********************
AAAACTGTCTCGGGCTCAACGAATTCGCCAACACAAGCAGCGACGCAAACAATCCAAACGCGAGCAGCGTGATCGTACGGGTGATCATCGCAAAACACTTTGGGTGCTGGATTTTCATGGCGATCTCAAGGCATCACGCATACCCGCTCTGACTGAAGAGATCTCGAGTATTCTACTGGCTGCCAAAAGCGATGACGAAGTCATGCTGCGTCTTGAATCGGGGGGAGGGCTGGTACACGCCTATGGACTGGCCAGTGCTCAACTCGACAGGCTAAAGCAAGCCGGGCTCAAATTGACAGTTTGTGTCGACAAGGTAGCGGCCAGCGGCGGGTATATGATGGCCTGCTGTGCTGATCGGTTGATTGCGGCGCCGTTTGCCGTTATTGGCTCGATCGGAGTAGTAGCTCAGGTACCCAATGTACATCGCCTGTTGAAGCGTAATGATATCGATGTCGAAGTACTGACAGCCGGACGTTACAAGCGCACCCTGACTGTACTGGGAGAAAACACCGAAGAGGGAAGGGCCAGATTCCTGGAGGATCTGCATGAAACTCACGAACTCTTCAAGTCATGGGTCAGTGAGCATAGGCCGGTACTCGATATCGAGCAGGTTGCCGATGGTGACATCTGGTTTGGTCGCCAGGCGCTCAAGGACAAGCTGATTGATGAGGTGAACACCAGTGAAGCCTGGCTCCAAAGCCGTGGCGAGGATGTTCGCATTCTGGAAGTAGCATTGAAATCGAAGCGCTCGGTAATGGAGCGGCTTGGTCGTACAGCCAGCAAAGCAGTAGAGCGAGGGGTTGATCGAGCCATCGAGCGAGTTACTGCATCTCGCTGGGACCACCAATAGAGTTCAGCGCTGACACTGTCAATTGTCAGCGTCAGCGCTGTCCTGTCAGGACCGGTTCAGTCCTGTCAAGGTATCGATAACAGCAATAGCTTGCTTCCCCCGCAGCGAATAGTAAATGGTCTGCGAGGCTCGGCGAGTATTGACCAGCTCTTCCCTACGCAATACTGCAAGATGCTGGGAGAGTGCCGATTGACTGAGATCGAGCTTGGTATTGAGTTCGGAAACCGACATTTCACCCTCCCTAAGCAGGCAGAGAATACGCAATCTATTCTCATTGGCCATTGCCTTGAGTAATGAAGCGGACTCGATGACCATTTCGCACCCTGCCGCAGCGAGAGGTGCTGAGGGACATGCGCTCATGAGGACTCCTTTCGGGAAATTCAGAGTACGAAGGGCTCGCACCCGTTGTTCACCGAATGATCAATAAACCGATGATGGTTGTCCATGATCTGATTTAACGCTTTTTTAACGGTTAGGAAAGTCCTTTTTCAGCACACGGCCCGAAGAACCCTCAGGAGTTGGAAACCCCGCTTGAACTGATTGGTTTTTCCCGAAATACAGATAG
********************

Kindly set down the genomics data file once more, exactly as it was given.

AAAACTGTCTCGGGCTCAACGAATTCGCCAACACAAGCAGCGACGCAAACAATCCAAACGCGAGCAGCGTGATCGTACGGGTGATCATCGCAAAACACTTTGGGTGCTGGATTTTCATGGCGATCTCAAGGCATCACGCATACCCGCTCTGACTGAAGAGATCTCGAGTATTCTACTGGCTGCCAAAAGCGATGACGAAGTCATGCTGCGTCTTGAATCGGGGGGAGGGCTGGTACACGCCTATGGACTGGCCAGTGCTCAACTCGACAGGCTAAAGCAAGCCGGGCTCAAATTGACAGTTTGTGTCGACAAGGTAGCGGCCAGCGGCGGGTATATGATGGCCTGCTGTGCTGATCGGTTGATTGCGGCGCCGTTTGCCGTTATTGGCTCGATCGGAGTAGTAGCTCAGGTACCCAATGTACATCGCCTGTTGAAGCGTAATGATATCGATGTCGAAGTACTGACAGCCGGACGTTACAAGCGCACCCTGACTGTACTGGGAGAAAACACCGAAGAGGGAAGGGCCAGATTCCTGGAGGATCTGCATGAAACTCACGAACTCTTCAAGTCATGGGTCAGTGAGCATAGGCCGGTACTCGATATCGAGCAGGTTGCCGATGGTGACATCTGGTTTGGTCGCCAGGCGCTCAAGGACAAGCTGATTGATGAGGTGAACACCAGTGAAGCCTGGCTCCAAAGCCGTGGCGAGGATGTTCGCATTCTGGAAGTAGCATTGAAATCGAAGCGCTCGGTAATGGAGCGGCTTGGTCGTACAGCCAGCAAAGCAGTAGAGCGAGGGGTTGATCGAGCCATCGAGCGAGTTACTGCATCTCGCTGGGACCACCAATAGAGTTCAGCGCTGACACTGTCAATTGTCAGCGTCAGCGCTGTCCTGTCAGGACCGGTTCAGTCCTGTCAAGGTATCGATAACAGCAATAGCTTGCTTCCCCCGCAGCGAATAGTAAATGGTCTGCGAGGCTCGGCGAGTATTGACCAGCTCTTCCCTACGCAATACTGCAAGATGCTGGGAGAGTGCCGATTGACTGAGATCGAGCTTGGTATTGAGTTCGGAAACCGACATTTCACCCTCCCTAAGCAGGCAGAGAATACGCAATCTATTCTCATTGGCCATTGCCTTGAGTAATGAAGCGGACTCGATGACCATTTCGCACCCTGCCGCAGCGAGAGGTGCTGAGGGACATGCGCTCATGAGGACTCCTTTCGGGAAATTCAGAGTACGAAGGGCTCGCACCCGTTGTTCACCGAATGATCAATAAACCGATGATGGTTGTCCATGATCTGATTTAACGCTTTTTTAACGGTTAGGAAAGTCCTTTTTCAGCACACGGCCCGAAGAACCCTCAGGAGTTGGAAACCCCGCTTGAACTGATTGGTTTTTCCCGAAATACAGATAG